BIFA Seeking to Change Their Qualifications

BIFA Seeking to Change Their Qualifications

The British International Freight Association (BIFA) is seeking to ‘trailblaze’ its qualification in freight forwarding.

Ahead of the proposed evolution of a professional qualification, the industry association for the logistics trade and freight forwarding is conducting a survey to discover exactly what kind of skill set is needed in the sector.

Director General of BIFA, Robert Keen, said that while there is already compulsory training on offer for things such as air cargo security and dangerous goods, the organisation feels it must adopt a recognised standard in order to take things further.

Mr Keen added that if the association is to see an improvement in the quality of skill development and education across the board, there must be an application made for apprenticeships specific to the freight forwarding sector, in accordance with new ‘Trailblazer’ standards.

In the UK, the Government has given employer-led groups the task of working together to overhaul standards of apprenticeships with the goal of removing the existing frameworks over the next one or two years, replacing them with the new standards.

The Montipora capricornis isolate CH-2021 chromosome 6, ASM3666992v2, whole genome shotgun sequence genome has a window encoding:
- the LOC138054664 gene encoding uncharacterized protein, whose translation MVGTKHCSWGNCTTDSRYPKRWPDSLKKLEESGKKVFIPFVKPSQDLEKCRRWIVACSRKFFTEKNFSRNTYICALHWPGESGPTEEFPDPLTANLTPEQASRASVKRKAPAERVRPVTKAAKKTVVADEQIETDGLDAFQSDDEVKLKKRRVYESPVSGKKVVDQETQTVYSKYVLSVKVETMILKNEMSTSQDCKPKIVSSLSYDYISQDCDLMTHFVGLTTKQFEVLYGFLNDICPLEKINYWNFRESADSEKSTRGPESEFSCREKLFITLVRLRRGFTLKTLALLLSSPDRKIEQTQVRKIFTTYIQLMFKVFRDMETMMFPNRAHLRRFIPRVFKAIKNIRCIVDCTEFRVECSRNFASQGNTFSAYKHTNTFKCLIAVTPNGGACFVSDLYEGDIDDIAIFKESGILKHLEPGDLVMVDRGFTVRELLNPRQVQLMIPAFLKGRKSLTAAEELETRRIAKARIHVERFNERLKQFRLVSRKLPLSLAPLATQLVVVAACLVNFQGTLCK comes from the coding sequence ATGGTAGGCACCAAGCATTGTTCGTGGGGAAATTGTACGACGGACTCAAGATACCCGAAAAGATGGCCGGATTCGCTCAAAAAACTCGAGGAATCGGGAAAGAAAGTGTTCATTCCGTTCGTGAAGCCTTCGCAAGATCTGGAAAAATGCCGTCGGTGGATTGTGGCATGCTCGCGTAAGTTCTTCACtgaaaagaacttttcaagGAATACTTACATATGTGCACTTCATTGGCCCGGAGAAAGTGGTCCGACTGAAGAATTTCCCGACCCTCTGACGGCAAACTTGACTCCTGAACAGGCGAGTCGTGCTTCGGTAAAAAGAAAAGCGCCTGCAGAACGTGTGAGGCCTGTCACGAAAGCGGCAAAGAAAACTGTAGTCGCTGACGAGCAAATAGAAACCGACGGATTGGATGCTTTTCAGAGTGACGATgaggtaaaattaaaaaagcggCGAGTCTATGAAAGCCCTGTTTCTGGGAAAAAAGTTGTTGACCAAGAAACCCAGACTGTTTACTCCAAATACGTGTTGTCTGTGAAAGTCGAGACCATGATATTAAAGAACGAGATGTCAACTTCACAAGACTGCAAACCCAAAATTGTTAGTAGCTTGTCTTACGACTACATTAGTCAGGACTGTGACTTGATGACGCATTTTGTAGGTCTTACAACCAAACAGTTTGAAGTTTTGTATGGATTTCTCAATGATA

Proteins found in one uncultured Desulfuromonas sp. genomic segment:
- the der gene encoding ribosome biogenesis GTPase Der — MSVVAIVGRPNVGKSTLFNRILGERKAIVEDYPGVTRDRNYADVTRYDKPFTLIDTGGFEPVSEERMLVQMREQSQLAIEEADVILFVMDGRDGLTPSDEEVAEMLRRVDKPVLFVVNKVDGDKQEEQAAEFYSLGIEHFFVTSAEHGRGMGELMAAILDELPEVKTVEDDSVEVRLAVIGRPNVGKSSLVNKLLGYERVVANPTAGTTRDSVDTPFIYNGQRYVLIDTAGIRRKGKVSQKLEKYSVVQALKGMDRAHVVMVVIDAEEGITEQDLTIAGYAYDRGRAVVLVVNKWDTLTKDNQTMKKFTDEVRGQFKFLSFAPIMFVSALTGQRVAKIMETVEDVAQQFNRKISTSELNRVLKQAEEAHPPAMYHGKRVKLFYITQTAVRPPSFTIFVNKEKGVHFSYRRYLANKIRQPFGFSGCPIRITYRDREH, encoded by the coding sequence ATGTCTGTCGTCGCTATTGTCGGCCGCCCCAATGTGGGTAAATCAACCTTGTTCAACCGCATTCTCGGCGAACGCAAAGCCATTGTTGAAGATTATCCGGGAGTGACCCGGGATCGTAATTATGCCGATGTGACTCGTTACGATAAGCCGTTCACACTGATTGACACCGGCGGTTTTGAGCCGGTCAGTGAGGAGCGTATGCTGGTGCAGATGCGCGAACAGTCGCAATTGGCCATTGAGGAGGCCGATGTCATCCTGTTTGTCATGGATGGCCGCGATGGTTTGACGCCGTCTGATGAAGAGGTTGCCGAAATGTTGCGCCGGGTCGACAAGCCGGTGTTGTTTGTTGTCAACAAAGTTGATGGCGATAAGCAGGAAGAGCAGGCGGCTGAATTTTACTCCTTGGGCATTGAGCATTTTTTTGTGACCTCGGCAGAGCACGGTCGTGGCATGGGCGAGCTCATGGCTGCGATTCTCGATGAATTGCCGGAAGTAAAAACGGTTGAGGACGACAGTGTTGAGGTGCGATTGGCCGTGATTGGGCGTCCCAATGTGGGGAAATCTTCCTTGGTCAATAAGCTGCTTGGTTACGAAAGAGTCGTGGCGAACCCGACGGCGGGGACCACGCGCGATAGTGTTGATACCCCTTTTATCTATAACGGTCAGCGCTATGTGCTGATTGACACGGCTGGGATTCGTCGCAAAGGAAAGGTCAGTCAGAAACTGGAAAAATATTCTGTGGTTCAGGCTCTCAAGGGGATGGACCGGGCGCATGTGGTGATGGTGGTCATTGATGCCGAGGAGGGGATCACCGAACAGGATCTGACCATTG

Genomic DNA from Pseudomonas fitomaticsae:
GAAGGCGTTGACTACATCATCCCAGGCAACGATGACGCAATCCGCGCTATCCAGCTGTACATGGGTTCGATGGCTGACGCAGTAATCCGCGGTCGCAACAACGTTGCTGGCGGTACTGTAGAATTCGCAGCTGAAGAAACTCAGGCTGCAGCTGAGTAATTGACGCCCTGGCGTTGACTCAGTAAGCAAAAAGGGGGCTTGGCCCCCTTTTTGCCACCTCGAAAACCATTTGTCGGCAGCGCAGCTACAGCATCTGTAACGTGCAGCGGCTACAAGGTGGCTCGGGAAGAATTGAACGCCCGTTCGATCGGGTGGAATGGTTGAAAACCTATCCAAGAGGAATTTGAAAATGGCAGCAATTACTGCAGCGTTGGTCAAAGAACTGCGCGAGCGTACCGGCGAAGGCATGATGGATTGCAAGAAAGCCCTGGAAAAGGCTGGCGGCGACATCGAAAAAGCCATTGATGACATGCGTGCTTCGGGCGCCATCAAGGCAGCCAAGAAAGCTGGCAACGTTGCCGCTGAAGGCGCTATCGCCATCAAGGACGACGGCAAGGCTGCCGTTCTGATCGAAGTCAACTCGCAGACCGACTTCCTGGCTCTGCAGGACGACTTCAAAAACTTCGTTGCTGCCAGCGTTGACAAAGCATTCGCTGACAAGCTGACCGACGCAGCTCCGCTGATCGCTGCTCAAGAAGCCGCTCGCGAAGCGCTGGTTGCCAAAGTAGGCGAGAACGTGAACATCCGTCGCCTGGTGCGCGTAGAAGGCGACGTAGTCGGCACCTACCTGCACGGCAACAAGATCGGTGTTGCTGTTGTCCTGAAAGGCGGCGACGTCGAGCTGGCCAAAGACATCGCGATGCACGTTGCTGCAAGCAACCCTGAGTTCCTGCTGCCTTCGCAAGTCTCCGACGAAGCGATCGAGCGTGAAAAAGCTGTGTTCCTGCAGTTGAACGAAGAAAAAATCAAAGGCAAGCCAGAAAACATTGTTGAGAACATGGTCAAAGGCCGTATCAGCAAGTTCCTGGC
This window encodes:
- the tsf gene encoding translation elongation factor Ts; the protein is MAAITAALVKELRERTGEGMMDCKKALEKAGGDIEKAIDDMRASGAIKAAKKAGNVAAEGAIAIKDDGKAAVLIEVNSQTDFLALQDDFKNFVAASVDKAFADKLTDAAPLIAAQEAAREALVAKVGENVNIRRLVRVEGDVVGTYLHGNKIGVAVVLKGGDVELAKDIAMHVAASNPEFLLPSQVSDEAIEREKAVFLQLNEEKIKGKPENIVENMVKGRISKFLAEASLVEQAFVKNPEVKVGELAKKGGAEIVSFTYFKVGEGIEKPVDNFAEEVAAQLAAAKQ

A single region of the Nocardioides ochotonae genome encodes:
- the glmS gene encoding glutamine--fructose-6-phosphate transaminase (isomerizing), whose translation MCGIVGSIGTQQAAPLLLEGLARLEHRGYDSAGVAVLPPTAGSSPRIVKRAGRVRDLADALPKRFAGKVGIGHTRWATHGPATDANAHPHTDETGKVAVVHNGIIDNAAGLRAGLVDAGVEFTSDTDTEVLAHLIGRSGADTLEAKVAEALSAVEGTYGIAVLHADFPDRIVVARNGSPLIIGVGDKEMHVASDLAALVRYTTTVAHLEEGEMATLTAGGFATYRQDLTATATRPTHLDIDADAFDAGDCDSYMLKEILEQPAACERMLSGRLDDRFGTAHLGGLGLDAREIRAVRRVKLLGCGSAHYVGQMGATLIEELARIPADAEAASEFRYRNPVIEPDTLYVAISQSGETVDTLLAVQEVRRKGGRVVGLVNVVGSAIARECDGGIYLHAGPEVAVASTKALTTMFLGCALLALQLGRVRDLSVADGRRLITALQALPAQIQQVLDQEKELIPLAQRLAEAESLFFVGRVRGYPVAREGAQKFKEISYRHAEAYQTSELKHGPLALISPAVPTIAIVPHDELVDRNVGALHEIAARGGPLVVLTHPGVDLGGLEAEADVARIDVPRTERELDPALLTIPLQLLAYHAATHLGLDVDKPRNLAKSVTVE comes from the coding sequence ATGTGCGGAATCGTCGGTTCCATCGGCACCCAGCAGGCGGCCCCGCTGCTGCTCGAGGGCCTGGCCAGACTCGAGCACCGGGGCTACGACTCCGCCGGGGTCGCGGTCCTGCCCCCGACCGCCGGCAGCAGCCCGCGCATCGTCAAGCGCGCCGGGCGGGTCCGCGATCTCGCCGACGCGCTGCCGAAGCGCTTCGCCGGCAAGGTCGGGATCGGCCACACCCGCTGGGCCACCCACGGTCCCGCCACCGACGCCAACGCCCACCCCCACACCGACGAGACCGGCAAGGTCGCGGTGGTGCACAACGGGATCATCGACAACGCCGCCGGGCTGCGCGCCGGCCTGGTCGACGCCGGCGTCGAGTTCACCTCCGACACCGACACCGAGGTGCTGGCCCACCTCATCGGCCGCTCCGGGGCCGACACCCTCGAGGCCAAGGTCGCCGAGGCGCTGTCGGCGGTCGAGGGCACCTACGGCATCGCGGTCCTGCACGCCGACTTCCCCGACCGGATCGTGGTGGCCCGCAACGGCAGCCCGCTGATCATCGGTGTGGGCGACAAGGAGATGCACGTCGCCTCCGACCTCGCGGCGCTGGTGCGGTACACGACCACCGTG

In a move to drive forward the training activities of the trade association, Carl Hobbis, previously of DB Schenker, was appointed by BIFA as its training development manager.

Mr Hobbis said that BIFA would first of all plan to undertake a survey of its membership and the wider forwarding industry to make a plan of the type of education and training they are looking to implement.

The initial survey will be on apprenticeships and is already being conducted online in order to help BIFA understand if there is enough demand to develop it and ensure high standards of apprenticeships for freight forwarders.

Keen also commented that BIFA wants to create a group of ‘certified’ freight forwarders who have their professional qualification, in the same way as Singapore, Australia, Canada and Germany.

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